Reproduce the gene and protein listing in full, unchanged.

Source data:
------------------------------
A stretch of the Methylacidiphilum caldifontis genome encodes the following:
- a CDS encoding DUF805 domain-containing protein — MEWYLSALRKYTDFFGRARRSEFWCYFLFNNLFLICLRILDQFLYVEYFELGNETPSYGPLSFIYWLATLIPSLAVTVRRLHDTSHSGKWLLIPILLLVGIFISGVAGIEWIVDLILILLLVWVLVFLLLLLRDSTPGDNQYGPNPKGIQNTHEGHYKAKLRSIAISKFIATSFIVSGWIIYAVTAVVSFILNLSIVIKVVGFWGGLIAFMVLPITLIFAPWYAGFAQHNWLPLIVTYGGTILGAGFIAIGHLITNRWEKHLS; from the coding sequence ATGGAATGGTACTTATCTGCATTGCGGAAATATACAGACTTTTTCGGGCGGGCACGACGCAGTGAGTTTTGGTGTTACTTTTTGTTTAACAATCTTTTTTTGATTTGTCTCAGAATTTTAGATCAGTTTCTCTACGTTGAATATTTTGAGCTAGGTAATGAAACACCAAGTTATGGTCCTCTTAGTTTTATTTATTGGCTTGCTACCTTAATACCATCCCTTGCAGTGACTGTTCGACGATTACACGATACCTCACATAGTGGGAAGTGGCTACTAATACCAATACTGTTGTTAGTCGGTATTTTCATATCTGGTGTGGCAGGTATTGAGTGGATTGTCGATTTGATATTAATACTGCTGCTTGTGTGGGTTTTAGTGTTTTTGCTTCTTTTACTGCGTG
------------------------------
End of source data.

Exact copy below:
A stretch of the Methylacidiphilum caldifontis genome encodes the following:
- a CDS encoding DUF805 domain-containing protein — MEWYLSALRKYTDFFGRARRSEFWCYFLFNNLFLICLRILDQFLYVEYFELGNETPSYGPLSFIYWLATLIPSLAVTVRRLHDTSHSGKWLLIPILLLVGIFISGVAGIEWIVDLILILLLVWVLVFLLLLLRDSTPGDNQYGPNPKGIQNTHEGHYKAKLRSIAISKFIATSFIVSGWIIYAVTAVVSFILNLSIVIKVVGFWGGLIAFMVLPITLIFAPWYAGFAQHNWLPLIVTYGGTILGAGFIAIGHLITNRWEKHLS; from the coding sequence ATGGAATGGTACTTATCTGCATTGCGGAAATATACAGACTTTTTCGGGCGGGCACGACGCAGTGAGTTTTGGTGTTACTTTTTGTTTAACAATCTTTTTTTGATTTGTCTCAGAATTTTAGATCAGTTTCTCTACGTTGAATATTTTGAGCTAGGTAATGAAACACCAAGTTATGGTCCTCTTAGTTTTATTTATTGGCTTGCTACCTTAATACCATCCCTTGCAGTGACTGTTCGACGATTACACGATACCTCACATAGTGGGAAGTGGCTACTAATACCAATACTGTTGTTAGTCGGTATTTTCATATCTGGTGTGGCAGGTATTGAGTGGATTGTCGATTTGATATTAATACTGCTGCTTGTGTGGGTTTTAGTGTTTTTGCTTCTTTTACTGCGTG